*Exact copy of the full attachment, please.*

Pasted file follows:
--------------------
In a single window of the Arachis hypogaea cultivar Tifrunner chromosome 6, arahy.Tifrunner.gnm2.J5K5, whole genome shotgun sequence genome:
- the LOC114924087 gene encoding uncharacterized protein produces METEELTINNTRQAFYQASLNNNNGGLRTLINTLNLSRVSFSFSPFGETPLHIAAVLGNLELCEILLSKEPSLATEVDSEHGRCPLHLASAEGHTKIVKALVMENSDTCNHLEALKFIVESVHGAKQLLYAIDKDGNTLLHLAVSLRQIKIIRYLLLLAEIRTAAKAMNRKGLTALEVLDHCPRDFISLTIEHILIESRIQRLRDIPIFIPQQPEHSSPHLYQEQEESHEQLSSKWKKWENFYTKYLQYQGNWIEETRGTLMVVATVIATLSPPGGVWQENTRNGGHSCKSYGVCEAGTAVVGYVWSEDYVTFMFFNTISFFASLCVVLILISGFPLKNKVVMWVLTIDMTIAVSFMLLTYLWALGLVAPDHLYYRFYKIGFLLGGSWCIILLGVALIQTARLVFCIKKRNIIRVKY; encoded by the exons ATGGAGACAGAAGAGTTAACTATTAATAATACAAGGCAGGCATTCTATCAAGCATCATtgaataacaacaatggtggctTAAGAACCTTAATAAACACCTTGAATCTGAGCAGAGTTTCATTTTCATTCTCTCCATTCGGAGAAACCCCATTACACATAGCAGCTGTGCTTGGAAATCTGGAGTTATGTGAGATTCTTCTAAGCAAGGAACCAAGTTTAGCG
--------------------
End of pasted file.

In a single window of the Arachis hypogaea cultivar Tifrunner chromosome 6, arahy.Tifrunner.gnm2.J5K5, whole genome shotgun sequence genome:
- the LOC114924087 gene encoding uncharacterized protein produces METEELTINNTRQAFYQASLNNNNGGLRTLINTLNLSRVSFSFSPFGETPLHIAAVLGNLELCEILLSKEPSLATEVDSEHGRCPLHLASAEGHTKIVKALVMENSDTCNHLEALKFIVESVHGAKQLLYAIDKDGNTLLHLAVSLRQIKIIRYLLLLAEIRTAAKAMNRKGLTALEVLDHCPRDFISLTIEHILIESRIQRLRDIPIFIPQQPEHSSPHLYQEQEESHEQLSSKWKKWENFYTKYLQYQGNWIEETRGTLMVVATVIATLSPPGGVWQENTRNGGHSCKSYGVCEAGTAVVGYVWSEDYVTFMFFNTISFFASLCVVLILISGFPLKNKVVMWVLTIDMTIAVSFMLLTYLWALGLVAPDHLYYRFYKIGFLLGGSWCIILLGVALIQTARLVFCIKKRNIIRVKY; encoded by the exons ATGGAGACAGAAGAGTTAACTATTAATAATACAAGGCAGGCATTCTATCAAGCATCATtgaataacaacaatggtggctTAAGAACCTTAATAAACACCTTGAATCTGAGCAGAGTTTCATTTTCATTCTCTCCATTCGGAGAAACCCCATTACACATAGCAGCTGTGCTTGGAAATCTGGAGTTATGTGAGATTCTTCTAAGCAAGGAACCAAGTTTAGCG